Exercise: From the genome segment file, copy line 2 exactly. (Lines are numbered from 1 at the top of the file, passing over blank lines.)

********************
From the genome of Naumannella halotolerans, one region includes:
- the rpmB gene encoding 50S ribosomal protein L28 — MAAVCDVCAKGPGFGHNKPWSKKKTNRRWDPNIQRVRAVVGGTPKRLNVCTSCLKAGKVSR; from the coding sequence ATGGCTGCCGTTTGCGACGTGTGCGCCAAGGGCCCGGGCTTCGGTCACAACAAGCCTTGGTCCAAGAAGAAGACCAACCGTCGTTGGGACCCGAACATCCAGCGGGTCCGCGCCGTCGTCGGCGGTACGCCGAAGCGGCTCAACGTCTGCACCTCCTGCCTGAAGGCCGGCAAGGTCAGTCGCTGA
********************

- the rpmB gene encoding 50S ribosomal protein L28 — MAAVCDVCAKGPGFGHNKPWSKKKTNRRWDPNIQRVRAVVGGTPKRLNVCTSCLKAGKVSR; from the coding sequence ATGGCTGCCGTTTGCGACGTGTGCGCCAAGGGCCCGGGCTTCGGTCACAACAAGCCTTGGTCCAAGAAGAAGACCAACCGTCGTTGGGACCCGAACATCCAGCGGGTCCGCGCCGTCGTCGGCGGTACGCCGAAGCGGCTCAACGTCTGCACCTCCTGCCTGAAGGCCGGCAAGGTCAGTCGCTGA